Hong Kong is a Special Administrative Region of the People’s Republic of China with a unique taxation system. The territory has its own taxation system that is governed by the Inland Revenue Department. In this article, we will discuss how the taxation system works in Hong Kong, double taxation agreements, the main taxes expats need to be aware of, special tax breaks that could apply to expats, how and when to file a tax return as an expat, and tax exit procedures for anyone leaving Hong Kong to move abroad.
How the taxation system works in Hong Kong
The taxation system in Hong Kong is a territorial source-based system, which means that taxes are only levied on income that is earned in Hong Kong. The tax year in Hong Kong runs from April 1st to March 31st, and taxes must be filed by June 30th of the following year.
There are several taxes that individuals and businesses in Hong Kong are required to pay. These include salaries tax, property tax, profits tax, and stamp duty.
Double taxation agreements
Hong Kong has signed double taxation agreements with over 40 countries, including the United States, the United Kingdom, and Canada. These agreements are designed to prevent individuals and companies from being taxed twice on the same income.
If you are an expat living in Hong Kong and your home country has signed a double taxation agreement with Hong Kong, you may be able to avoid being taxed twice on your income. However, it is important to check the terms of the specific agreement as they can vary between countries.
Main taxes expats need to be aware of in Hong Kong
All residents in Hong Kong are required to pay salaries tax on their income earned in Hong Kong. The salaries tax rate varies depending on income levels and ranges from 2% to 17%.
Property owners in Hong Kong are required to pay property tax on their real estate holdings. The tax rate is currently 15%.
Companies registered in Hong Kong are required to pay profits tax on their profits earned in Hong Kong. The tax rate is currently 16.5%.
Stamp duty is levied on certain transactions, such as property purchases and stock transfers. The stamp duty rate varies depending on the type of transaction.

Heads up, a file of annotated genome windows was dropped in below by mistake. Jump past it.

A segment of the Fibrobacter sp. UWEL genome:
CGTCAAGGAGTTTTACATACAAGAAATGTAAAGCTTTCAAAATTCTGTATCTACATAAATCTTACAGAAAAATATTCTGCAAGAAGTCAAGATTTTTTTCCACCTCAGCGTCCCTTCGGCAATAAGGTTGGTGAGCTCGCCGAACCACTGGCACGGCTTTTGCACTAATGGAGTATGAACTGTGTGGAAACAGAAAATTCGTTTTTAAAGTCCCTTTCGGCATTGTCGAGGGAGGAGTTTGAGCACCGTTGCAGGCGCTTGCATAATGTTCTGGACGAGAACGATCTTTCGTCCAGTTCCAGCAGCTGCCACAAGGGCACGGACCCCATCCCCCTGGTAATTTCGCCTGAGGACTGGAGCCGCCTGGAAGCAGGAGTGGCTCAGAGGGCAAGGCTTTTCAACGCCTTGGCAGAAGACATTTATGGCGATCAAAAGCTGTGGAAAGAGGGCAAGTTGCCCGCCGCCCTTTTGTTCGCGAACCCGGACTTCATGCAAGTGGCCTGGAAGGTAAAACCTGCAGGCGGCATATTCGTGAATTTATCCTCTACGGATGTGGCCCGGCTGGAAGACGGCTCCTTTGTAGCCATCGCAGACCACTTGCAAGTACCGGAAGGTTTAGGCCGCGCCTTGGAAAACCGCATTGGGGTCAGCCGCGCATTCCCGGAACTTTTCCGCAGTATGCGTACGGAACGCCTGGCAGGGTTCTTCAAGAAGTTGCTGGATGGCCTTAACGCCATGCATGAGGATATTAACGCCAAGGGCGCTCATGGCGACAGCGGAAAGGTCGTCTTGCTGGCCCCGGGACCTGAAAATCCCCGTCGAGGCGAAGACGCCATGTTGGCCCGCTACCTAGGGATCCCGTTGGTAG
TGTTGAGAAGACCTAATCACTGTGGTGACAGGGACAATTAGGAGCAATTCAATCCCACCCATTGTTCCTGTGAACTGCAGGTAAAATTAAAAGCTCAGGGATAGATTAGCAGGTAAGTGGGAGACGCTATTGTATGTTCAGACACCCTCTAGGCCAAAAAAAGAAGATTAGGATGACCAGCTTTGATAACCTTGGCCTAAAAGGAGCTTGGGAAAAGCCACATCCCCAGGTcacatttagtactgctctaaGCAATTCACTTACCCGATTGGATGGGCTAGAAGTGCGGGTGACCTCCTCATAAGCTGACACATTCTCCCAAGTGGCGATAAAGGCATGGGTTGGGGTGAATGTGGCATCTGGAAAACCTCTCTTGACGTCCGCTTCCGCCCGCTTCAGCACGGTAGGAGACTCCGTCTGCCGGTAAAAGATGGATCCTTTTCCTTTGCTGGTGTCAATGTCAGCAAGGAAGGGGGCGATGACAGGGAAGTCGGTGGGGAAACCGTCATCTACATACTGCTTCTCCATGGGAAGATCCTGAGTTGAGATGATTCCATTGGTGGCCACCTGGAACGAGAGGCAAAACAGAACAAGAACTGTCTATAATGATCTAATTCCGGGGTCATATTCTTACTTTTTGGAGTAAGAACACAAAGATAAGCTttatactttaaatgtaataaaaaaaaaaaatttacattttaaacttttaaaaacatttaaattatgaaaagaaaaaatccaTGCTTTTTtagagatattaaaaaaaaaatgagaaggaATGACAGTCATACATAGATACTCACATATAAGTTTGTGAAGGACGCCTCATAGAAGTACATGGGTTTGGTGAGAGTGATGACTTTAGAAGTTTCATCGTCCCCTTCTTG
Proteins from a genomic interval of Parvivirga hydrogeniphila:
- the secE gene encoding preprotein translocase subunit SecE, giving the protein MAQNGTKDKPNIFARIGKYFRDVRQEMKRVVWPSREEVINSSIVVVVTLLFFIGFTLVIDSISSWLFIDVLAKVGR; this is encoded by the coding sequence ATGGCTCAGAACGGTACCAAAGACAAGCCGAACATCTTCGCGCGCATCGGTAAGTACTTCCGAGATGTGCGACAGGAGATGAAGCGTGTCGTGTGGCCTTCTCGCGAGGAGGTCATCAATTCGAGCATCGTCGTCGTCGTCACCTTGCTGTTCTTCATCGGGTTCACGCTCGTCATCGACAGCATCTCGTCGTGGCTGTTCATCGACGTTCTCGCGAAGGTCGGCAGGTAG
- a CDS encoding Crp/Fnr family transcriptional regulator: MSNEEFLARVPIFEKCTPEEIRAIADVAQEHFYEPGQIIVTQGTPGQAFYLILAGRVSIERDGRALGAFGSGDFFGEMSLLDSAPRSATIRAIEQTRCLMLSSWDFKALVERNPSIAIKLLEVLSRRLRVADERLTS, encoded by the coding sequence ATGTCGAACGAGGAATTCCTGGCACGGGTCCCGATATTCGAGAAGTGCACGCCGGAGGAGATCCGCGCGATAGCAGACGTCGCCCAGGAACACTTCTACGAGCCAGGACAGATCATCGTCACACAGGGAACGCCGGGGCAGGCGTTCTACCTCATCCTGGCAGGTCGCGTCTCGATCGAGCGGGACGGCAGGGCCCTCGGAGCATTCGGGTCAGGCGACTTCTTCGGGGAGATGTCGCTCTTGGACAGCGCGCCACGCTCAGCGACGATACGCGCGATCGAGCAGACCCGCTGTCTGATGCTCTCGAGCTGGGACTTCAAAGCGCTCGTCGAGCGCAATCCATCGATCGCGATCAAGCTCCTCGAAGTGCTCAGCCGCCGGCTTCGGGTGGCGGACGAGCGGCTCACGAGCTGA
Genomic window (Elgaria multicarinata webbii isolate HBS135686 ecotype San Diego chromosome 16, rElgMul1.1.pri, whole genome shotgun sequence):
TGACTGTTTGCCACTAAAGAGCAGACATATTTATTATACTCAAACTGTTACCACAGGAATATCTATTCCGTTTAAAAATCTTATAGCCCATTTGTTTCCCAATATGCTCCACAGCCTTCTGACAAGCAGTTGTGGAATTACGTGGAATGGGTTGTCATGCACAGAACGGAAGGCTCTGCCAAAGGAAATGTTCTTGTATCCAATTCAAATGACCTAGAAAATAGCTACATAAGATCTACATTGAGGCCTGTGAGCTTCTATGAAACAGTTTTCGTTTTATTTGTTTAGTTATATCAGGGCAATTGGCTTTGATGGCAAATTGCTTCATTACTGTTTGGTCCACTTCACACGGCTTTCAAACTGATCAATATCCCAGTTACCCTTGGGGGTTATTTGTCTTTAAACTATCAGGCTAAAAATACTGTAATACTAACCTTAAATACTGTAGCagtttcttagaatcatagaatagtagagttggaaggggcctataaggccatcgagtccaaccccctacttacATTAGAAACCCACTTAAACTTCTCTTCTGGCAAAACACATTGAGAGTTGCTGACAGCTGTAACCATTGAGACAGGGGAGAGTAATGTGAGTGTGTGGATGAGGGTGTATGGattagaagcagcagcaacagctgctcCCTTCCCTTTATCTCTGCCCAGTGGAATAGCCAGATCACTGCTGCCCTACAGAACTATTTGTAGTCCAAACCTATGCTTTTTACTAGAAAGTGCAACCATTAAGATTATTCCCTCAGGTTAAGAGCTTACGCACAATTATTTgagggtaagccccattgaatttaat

Special tax breaks that could apply to expats
There are several special tax breaks that could apply to expats living in Hong Kong. These include:
Expats who have dependents may be eligible for a dependent allowance, which can reduce their tax liability.
Expats may be eligible for tax deductions for certain expenses, including charitable donations and contributions to pension schemes.
How and when to file a tax return in Hong Kong as an expat
If you are an expat living in Hong Kong, you are required to file a tax return if you meet certain criteria. If you are a resident in Hong Kong, you are required to file a tax return if your income exceeds HKD 132,000 per year. If you are a non-resident and earn income within Hong Kong, you must also file a tax return.
The tax return must be filed annually by June 30th of the following year. The Inland Revenue Department provides an online platform where you can file your tax return, and it is recommended that you seek the assistance of a tax professional to ensure that you file correctly and take advantage of any applicable tax breaks.
Tax exit procedures for anyone leaving Hong Kong to move abroad
If you are leaving Hong Kong to move abroad, you must complete a tax exit procedure with the Inland Revenue Department. This procedure involves filing a tax return for the year in which you leave, paying any outstanding taxes and obtaining a tax clearance certificate.
The tax clearance certificate is required to obtain a residence permit or visa in another country. Failure to complete the tax exit procedure can result in a fine and other legal consequences.
Hong Kong has a unique taxation system that is based on a territorial source-based system. Expats living in Hong Kong may be eligible for special tax breaks, and it is important to file a tax return correctly and complete the tax exit procedure if leaving the territory. It is recommended that you seek the assistance of a tax professional to ensure that you comply with all tax regulations in Hong Kong.